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|Title:||Antigen-encoding bone marrow terminates islet-directed memory CD8⁺ T-cell responses to alleviate islet transplant rejection|
|Other Titles:||Antigen-encoding bone marrow terminates islet-directed memory CD8(+) T-cell responses to alleviate islet transplant rejection|
|Citation:||Diabetes, 2016; 65(5):1328-1340|
|Publisher:||American Diabetes Association|
|Miranda A. Coleman, Claire F. Jessup, Jennifer A. Bridge, Nana H. Overgaard, Daniella Penko, Stacey Walters, Danielle J. Borg, Ryan Galea, Josephine M. Forbes, Ranjeny Thomas, Patrick T.C. Coates, Shane T. Grey, James W. Wells, and Raymond J. Steptoe|
|Abstract:||Islet-specific memory T cells arise early in type 1 diabetes (T1D), persist for long periods, perpetuate disease and are rapidly reactivated by islet transplantation. As memory T cells are poorly controlled by 'conventional' therapies, memory T-cell mediated attack is a substantial challenge in islet transplantation and this will extend to application of personalized approaches using stem-cell derived replacement β cells. New approaches are required to limit memory autoimmune attack of transplanted islets or replacement β cells. Here we show that transfer of bone marrow encoding cognate antigen directed to dendritic cells, under mild, immune-preserving conditions inactivates established memory CD8⁺ T-cell populations and generates a long-lived, antigen-specific tolerogenic environment. Consequently, CD8⁺ memory T cell-mediated targeting of islet-expressed antigens is prevented and islet graft rejection alleviated. The immunological mechanisms of protection are mediated through deletion and induction of unresponsiveness in targeted memory T-cell populations. The data demonstrate that hematopoietic stem cell-mediated gene therapy effectively terminates antigen-specific memory T-cell responses and this can alleviate destruction of antigen-expressing islets. This addresses a key challenge facing islet transplantation and importantly, the clinical application of personalized β-cell replacement therapies using patient-derived stem cells.|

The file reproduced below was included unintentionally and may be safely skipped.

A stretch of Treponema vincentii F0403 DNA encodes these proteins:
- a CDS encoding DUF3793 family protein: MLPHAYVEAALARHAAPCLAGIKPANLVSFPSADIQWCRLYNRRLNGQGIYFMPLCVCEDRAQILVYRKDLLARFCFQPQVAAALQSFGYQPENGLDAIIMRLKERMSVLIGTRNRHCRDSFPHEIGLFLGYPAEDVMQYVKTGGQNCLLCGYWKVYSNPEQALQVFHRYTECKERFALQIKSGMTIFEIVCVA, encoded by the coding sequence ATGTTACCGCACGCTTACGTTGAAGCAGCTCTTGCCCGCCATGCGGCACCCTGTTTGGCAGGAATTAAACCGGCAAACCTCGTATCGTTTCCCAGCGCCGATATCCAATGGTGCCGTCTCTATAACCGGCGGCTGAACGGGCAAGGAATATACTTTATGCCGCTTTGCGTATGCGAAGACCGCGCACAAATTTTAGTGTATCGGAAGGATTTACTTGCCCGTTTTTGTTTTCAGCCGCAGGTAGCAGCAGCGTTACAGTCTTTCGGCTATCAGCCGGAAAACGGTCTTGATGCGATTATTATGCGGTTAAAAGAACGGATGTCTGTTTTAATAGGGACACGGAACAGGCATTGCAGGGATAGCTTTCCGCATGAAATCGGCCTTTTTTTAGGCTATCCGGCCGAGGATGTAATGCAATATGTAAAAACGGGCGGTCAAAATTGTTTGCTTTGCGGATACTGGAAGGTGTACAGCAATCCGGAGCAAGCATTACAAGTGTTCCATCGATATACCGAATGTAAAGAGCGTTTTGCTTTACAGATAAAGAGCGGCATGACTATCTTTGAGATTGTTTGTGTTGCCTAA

|Rights:||© 2016 by the American Diabetes Association. Readers may use this article as long as the work is properly cited, the use is educational and not for profit, and the work is not altered.|
|Appears in Collections:||Aurora harvest 7|
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